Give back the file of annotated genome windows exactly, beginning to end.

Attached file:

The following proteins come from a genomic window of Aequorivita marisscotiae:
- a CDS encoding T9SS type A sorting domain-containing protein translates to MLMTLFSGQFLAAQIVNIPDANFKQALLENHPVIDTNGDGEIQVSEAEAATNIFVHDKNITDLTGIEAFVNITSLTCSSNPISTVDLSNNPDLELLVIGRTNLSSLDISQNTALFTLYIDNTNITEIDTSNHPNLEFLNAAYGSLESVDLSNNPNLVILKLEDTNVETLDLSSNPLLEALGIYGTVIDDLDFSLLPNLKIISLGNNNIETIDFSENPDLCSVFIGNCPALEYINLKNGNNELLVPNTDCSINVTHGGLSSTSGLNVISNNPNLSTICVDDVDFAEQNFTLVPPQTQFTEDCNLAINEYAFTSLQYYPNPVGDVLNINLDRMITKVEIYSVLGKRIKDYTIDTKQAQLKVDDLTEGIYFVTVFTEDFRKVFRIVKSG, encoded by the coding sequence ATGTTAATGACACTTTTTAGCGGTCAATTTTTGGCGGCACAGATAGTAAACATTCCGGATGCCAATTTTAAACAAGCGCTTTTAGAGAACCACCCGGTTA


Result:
The following proteins come from a genomic window of Aequorivita marisscotiae:
- a CDS encoding T9SS type A sorting domain-containing protein translates to MLMTLFSGQFLAAQIVNIPDANFKQALLENHPVIDTNGDGEIQVSEAEAATNIFVHDKNITDLTGIEAFVNITSLTCSSNPISTVDLSNNPDLELLVIGRTNLSSLDISQNTALFTLYIDNTNITEIDTSNHPNLEFLNAAYGSLESVDLSNNPNLVILKLEDTNVETLDLSSNPLLEALGIYGTVIDDLDFSLLPNLKIISLGNNNIETIDFSENPDLCSVFIGNCPALEYINLKNGNNELLVPNTDCSINVTHGGLSSTSGLNVISNNPNLSTICVDDVDFAEQNFTLVPPQTQFTEDCNLAINEYAFTSLQYYPNPVGDVLNINLDRMITKVEIYSVLGKRIKDYTIDTKQAQLKVDDLTEGIYFVTVFTEDFRKVFRIVKSG, encoded by the coding sequence ATGTTAATGACACTTTTTAGCGGTCAATTTTTGGCGGCACAGATAGTAAACATTCCGGATGCCAATTTTAAACAAGCGCTTTTAGAGAACCACCCGGTTA